It is well known that many strongly chaotic dynamical systems have the property that periodic measures are (weak-star) dense in the space of all invariant probability measures. Is there some knowledge on how accurate on can approximate a given good measure by a periodic one in terms of length of the periodic orbit supporting it?

I mean, is there a known statement of the following kind: Let $M$ be a compact manifold, $f:M\to M$ is continuous, periodic measures are dense in the space of invariant probability measures. Let $f$ has a physical measure $\mu$ (i.e. for Lebesgue-almost every point $x$ one has $\frac{1}{n}\sum_{i=0}^{n-1} \delta_{f^i(x)} \to \mu$ ) that is not a finite sum of $\delta$-measures. Then under some additional condition on $f$ (for example, specification property) there exists an accuracy function $\gamma:\mathbb{N} \to \mathbb{R}_{\geq 0}$, $\gamma(n)\to 0, n\to \infty$ such that for every natural $N$ there exists a natural $n>N$ and an $n$-periodic orbit $p$ such that $$ \rho\left( \frac{1}{n}\sum_{i=0}^{n-1} \delta_{f^i(p)} , \mu \right) < \gamma(n) , $$ where $\rho$ is some metrisation of the weak-* topology.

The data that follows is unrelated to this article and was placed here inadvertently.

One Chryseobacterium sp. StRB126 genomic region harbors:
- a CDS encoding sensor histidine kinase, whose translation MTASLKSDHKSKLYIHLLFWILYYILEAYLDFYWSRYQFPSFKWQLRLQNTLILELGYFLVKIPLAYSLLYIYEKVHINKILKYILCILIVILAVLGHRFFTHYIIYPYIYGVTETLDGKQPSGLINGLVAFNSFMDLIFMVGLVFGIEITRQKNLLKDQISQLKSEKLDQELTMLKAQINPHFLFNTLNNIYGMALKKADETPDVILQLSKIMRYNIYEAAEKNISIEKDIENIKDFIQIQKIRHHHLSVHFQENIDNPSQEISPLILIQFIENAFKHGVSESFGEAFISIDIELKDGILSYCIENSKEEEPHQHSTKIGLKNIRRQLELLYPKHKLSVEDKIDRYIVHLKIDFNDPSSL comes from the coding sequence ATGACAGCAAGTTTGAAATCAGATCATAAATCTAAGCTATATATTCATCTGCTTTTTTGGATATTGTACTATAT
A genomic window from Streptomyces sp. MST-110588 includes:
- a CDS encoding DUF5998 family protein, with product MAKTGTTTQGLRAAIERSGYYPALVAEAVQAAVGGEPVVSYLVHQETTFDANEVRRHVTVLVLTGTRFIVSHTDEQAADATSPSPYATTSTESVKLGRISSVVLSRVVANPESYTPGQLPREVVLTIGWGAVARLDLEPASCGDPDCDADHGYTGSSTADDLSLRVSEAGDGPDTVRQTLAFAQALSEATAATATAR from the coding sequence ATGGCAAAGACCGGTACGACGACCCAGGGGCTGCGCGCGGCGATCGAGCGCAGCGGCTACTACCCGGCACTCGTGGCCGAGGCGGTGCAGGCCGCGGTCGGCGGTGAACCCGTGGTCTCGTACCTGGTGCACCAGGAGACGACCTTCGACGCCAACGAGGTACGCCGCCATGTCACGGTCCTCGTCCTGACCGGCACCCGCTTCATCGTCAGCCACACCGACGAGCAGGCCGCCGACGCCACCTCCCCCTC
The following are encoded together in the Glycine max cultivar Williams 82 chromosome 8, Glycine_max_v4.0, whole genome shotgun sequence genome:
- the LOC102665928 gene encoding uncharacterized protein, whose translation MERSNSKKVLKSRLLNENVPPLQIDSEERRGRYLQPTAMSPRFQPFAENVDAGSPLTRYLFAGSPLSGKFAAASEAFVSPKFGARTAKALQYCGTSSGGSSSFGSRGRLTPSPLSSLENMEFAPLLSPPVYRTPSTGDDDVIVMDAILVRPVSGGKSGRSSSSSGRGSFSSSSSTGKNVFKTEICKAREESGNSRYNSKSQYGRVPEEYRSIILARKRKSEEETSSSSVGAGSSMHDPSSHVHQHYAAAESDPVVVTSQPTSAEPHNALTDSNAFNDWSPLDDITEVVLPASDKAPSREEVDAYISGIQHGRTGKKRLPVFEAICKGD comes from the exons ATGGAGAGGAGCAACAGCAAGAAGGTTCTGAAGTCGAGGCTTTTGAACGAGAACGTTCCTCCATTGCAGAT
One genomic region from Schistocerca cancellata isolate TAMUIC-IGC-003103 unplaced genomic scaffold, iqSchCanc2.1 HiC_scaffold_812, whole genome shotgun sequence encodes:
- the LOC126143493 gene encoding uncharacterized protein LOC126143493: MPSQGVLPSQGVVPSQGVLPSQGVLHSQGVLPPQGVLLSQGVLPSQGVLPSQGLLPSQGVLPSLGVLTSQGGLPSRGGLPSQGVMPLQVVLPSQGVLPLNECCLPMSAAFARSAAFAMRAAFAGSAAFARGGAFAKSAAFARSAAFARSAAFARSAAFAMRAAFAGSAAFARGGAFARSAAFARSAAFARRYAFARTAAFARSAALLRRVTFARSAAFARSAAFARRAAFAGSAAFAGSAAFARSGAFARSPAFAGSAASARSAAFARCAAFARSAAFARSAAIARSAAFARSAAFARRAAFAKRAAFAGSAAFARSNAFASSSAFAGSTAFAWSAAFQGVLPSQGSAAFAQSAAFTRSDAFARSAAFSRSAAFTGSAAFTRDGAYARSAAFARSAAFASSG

If there is no general statement like this, are there examples (say, piecewise-expanding maps of the interval) where something like this is known to hold?


1 Answer 1


For a result of a somewhat similar type, check the paper "Rate of approximation of minimizing measures" by Bressaud and Quas, 2007, especially Theorem 4. In their case the dynamics is a subshift of finite type. They consider an arbitrary invariant measure, and look for periodic orbits in an $\varepsilon$-neighborhood of the support of the measure. True, it's not the type of approximation you want (weak-star), but it may be something to start with. They prove that $\varepsilon$ can be took superpolynomially small as a function of the period of the orbit, i.e., for any $K>0$ and $n_0 \ge 1$ it's possible to find a periodic orbit of period $n \ge n_0$ in the $n^{-K}$-neighborhood of $\mathrm{supp}(\mu)$. They also show that these bounds are sharp, so for example exponential approximation is not always possible.


Your Answer

By clicking “Post Your Answer”, you agree to our terms of service, privacy policy and cookie policy

Not the answer you're looking for? Browse other questions tagged or ask your own question.